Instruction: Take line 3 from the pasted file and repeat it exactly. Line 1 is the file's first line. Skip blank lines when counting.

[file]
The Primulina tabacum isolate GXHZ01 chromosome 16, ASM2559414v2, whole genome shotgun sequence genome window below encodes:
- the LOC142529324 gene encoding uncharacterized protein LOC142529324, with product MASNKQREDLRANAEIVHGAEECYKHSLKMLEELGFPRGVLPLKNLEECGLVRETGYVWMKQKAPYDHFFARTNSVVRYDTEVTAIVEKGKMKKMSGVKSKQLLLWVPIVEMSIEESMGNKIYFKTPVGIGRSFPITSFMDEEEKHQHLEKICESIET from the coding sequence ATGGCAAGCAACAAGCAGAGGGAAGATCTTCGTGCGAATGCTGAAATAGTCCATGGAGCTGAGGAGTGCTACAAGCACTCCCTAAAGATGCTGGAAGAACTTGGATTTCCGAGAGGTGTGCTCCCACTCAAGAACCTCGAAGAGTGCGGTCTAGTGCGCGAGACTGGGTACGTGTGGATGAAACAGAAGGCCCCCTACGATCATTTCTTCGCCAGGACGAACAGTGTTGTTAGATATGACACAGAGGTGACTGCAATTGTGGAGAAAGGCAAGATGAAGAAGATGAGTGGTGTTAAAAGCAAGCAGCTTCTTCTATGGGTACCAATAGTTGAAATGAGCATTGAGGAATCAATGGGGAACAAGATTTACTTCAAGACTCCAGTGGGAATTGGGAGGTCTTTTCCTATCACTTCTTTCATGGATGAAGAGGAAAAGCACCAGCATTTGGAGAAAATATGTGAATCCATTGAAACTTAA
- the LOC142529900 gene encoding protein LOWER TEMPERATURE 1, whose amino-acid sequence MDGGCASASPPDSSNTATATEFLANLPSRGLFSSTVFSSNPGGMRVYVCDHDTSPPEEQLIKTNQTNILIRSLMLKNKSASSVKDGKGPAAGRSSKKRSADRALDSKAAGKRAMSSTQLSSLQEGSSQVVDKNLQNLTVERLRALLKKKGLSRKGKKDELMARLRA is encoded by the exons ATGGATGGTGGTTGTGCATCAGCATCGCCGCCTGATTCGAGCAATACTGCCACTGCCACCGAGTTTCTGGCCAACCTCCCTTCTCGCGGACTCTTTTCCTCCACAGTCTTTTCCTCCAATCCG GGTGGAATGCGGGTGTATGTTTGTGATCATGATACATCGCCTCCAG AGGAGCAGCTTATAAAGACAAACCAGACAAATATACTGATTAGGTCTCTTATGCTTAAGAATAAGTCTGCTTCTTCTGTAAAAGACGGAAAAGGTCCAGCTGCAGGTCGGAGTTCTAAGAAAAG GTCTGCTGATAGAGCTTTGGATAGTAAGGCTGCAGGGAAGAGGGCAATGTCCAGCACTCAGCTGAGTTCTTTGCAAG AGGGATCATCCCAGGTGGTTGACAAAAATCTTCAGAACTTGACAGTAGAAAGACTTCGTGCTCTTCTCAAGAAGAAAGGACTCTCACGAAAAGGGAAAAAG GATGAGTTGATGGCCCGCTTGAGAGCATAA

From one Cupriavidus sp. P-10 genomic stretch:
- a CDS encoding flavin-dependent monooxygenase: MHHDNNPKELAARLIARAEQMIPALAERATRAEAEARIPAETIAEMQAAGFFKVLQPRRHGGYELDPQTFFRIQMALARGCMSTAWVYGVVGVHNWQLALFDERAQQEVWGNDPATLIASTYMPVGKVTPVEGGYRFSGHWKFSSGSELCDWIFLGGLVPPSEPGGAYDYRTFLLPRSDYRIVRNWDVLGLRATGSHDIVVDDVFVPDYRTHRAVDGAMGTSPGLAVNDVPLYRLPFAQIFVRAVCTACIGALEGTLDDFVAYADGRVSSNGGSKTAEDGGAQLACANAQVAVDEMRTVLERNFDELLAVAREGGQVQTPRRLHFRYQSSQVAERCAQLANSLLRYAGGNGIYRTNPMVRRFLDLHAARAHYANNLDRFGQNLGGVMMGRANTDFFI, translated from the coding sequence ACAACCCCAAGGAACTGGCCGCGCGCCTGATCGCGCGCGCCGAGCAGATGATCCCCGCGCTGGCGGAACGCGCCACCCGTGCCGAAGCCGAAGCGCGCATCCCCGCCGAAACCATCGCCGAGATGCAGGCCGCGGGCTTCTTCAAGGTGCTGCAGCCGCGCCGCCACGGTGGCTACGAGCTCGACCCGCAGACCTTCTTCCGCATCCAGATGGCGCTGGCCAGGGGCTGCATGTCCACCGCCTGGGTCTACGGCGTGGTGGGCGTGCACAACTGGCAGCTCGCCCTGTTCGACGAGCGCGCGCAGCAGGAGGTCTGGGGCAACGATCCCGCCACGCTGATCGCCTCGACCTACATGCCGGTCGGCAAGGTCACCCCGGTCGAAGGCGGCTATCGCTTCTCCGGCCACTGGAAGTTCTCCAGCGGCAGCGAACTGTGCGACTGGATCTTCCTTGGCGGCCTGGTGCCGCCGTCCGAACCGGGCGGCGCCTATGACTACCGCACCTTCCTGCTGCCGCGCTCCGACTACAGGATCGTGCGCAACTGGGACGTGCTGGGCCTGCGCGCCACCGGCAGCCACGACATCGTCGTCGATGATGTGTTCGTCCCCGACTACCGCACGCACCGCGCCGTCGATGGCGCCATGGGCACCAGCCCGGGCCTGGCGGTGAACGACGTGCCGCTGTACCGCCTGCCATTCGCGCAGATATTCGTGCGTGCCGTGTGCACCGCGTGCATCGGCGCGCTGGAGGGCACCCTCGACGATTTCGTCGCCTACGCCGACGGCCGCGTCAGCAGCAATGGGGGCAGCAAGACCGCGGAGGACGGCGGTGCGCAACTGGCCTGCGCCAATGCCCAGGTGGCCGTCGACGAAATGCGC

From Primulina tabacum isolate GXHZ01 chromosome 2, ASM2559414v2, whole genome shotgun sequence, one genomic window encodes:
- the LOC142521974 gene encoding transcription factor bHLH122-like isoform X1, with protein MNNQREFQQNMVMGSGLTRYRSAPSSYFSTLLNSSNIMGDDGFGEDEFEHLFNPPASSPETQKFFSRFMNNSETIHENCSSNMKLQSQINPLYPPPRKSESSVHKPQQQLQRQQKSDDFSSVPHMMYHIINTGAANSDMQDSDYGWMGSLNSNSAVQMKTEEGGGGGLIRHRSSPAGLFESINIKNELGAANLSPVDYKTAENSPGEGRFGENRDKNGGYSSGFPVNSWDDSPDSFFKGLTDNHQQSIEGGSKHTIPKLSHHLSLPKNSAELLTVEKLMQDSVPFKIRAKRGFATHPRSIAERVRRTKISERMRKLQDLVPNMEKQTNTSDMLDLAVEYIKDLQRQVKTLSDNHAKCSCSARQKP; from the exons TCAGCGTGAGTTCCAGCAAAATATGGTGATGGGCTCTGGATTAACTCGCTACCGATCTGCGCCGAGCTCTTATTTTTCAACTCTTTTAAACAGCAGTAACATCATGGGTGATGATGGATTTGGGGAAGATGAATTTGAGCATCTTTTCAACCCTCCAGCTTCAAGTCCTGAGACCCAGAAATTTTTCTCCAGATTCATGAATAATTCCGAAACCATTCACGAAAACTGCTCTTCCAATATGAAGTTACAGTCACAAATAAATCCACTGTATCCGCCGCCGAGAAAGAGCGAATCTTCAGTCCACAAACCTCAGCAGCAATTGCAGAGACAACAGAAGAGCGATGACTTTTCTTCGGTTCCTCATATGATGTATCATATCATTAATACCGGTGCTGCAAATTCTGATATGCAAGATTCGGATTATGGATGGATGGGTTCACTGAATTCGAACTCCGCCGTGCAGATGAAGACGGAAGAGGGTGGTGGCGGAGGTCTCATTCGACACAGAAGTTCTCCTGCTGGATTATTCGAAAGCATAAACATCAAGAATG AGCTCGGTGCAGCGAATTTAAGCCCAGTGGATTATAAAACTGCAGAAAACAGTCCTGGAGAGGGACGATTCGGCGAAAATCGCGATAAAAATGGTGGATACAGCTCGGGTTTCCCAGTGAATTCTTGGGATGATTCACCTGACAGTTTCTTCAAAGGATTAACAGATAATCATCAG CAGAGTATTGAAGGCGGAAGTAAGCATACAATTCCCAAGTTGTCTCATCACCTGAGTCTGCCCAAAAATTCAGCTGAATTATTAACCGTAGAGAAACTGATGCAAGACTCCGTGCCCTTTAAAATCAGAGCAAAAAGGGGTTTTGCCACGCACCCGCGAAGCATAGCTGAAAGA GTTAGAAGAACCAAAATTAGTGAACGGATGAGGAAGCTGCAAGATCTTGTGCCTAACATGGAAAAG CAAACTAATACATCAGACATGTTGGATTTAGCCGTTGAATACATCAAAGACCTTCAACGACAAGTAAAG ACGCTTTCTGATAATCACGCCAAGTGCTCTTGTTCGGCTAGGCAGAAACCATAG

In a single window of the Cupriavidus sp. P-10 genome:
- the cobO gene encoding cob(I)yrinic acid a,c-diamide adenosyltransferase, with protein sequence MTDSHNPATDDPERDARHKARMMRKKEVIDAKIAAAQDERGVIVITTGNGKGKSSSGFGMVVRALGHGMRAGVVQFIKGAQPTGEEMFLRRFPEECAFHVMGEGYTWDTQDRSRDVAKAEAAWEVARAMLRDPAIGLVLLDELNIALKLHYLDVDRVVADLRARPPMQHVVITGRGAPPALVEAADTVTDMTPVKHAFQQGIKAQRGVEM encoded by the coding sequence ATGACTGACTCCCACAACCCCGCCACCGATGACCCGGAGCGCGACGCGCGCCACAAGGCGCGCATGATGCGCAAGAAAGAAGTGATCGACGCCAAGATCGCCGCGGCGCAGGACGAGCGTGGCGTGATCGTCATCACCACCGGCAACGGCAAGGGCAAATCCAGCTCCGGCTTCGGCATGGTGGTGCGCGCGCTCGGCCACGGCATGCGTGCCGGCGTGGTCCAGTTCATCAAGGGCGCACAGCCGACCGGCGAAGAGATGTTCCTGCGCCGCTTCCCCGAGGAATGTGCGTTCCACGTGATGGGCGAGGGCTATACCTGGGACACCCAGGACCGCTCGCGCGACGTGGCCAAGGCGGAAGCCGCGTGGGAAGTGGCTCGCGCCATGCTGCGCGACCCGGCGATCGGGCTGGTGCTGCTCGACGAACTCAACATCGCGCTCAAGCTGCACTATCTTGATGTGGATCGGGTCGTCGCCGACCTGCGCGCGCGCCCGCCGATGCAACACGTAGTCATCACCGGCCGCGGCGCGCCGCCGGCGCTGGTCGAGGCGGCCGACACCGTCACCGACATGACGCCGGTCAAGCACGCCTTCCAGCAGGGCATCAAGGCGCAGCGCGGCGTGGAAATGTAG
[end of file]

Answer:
- the LOC142529900 gene encoding protein LOWER TEMPERATURE 1, whose amino-acid sequence MDGGCASASPPDSSNTATATEFLANLPSRGLFSSTVFSSNPGGMRVYVCDHDTSPPEEQLIKTNQTNILIRSLMLKNKSASSVKDGKGPAAGRSSKKRSADRALDSKAAGKRAMSSTQLSSLQEGSSQVVDKNLQNLTVERLRALLKKKGLSRKGKKDELMARLRA is encoded by the exons ATGGATGGTGGTTGTGCATCAGCATCGCCGCCTGATTCGAGCAATACTGCCACTGCCACCGAGTTTCTGGCCAACCTCCCTTCTCGCGGACTCTTTTCCTCCACAGTCTTTTCCTCCAATCCG GGTGGAATGCGGGTGTATGTTTGTGATCATGATACATCGCCTCCAG AGGAGCAGCTTATAAAGACAAACCAGACAAATATACTGATTAGGTCTCTTATGCTTAAGAATAAGTCTGCTTCTTCTGTAAAAGACGGAAAAGGTCCAGCTGCAGGTCGGAGTTCTAAGAAAAG GTCTGCTGATAGAGCTTTGGATAGTAAGGCTGCAGGGAAGAGGGCAATGTCCAGCACTCAGCTGAGTTCTTTGCAAG AGGGATCATCCCAGGTGGTTGACAAAAATCTTCAGAACTTGACAGTAGAAAGACTTCGTGCTCTTCTCAAGAAGAAAGGACTCTCACGAAAAGGGAAAAAG GATGAGTTGATGGCCCGCTTGAGAGCATAA